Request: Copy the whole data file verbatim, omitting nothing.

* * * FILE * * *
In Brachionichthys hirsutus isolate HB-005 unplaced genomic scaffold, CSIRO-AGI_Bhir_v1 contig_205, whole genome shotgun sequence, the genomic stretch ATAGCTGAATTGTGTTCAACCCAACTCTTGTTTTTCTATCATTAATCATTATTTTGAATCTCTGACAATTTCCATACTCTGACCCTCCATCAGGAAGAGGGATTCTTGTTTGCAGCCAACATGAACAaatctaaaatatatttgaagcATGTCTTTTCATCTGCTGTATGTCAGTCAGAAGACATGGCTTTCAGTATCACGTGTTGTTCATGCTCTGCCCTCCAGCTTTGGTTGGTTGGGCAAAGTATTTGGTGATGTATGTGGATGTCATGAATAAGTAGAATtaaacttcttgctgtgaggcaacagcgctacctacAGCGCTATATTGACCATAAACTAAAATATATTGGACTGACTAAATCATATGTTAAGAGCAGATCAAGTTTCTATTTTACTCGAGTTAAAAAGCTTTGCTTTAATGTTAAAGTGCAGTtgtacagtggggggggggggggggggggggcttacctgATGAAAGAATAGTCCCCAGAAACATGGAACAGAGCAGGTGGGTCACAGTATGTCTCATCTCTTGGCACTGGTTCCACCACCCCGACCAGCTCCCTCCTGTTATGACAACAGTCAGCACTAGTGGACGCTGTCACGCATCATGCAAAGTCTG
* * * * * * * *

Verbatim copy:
In Brachionichthys hirsutus isolate HB-005 unplaced genomic scaffold, CSIRO-AGI_Bhir_v1 contig_205, whole genome shotgun sequence, the genomic stretch ATAGCTGAATTGTGTTCAACCCAACTCTTGTTTTTCTATCATTAATCATTATTTTGAATCTCTGACAATTTCCATACTCTGACCCTCCATCAGGAAGAGGGATTCTTGTTTGCAGCCAACATGAACAaatctaaaatatatttgaagcATGTCTTTTCATCTGCTGTATGTCAGTCAGAAGACATGGCTTTCAGTATCACGTGTTGTTCATGCTCTGCCCTCCAGCTTTGGTTGGTTGGGCAAAGTATTTGGTGATGTATGTGGATGTCATGAATAAGTAGAATtaaacttcttgctgtgaggcaacagcgctacctacAGCGCTATATTGACCATAAACTAAAATATATTGGACTGACTAAATCATATGTTAAGAGCAGATCAAGTTTCTATTTTACTCGAGTTAAAAAGCTTTGCTTTAATGTTAAAGTGCAGTtgtacagtggggggggggggggggggggggcttacctgATGAAAGAATAGTCCCCAGAAACATGGAACAGAGCAGGTGGGTCACAGTATGTCTCATCTCTTGGCACTGGTTCCACCACCCCGACCAGCTCCCTCCTGTTATGACAACAGTCAGCACTAGTGGACGCTGTCACGCATCATGCAAAGTCTG